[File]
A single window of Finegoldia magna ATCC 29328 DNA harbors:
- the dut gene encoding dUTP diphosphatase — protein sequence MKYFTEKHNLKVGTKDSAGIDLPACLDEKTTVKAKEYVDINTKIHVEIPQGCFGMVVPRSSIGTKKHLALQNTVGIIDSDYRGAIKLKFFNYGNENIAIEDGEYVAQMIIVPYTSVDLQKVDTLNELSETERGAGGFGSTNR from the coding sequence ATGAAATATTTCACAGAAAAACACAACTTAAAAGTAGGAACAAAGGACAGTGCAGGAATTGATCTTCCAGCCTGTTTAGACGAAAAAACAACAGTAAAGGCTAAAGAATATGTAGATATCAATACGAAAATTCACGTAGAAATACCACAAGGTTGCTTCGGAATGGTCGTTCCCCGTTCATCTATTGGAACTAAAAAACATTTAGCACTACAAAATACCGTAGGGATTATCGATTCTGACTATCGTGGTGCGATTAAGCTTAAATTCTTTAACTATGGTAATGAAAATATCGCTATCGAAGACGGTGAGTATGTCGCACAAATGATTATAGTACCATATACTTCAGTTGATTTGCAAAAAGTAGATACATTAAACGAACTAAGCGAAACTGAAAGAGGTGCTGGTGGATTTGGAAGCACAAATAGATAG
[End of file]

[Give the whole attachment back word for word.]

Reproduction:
A single window of Finegoldia magna ATCC 29328 DNA harbors:
- the dut gene encoding dUTP diphosphatase — protein sequence MKYFTEKHNLKVGTKDSAGIDLPACLDEKTTVKAKEYVDINTKIHVEIPQGCFGMVVPRSSIGTKKHLALQNTVGIIDSDYRGAIKLKFFNYGNENIAIEDGEYVAQMIIVPYTSVDLQKVDTLNELSETERGAGGFGSTNR from the coding sequence ATGAAATATTTCACAGAAAAACACAACTTAAAAGTAGGAACAAAGGACAGTGCAGGAATTGATCTTCCAGCCTGTTTAGACGAAAAAACAACAGTAAAGGCTAAAGAATATGTAGATATCAATACGAAAATTCACGTAGAAATACCACAAGGTTGCTTCGGAATGGTCGTTCCCCGTTCATCTATTGGAACTAAAAAACATTTAGCACTACAAAATACCGTAGGGATTATCGATTCTGACTATCGTGGTGCGATTAAGCTTAAATTCTTTAACTATGGTAATGAAAATATCGCTATCGAAGACGGTGAGTATGTCGCACAAATGATTATAGTACCATATACTTCAGTTGATTTGCAAAAAGTAGATACATTAAACGAACTAAGCGAAACTGAAAGAGGTGCTGGTGGATTTGGAAGCACAAATAGATAG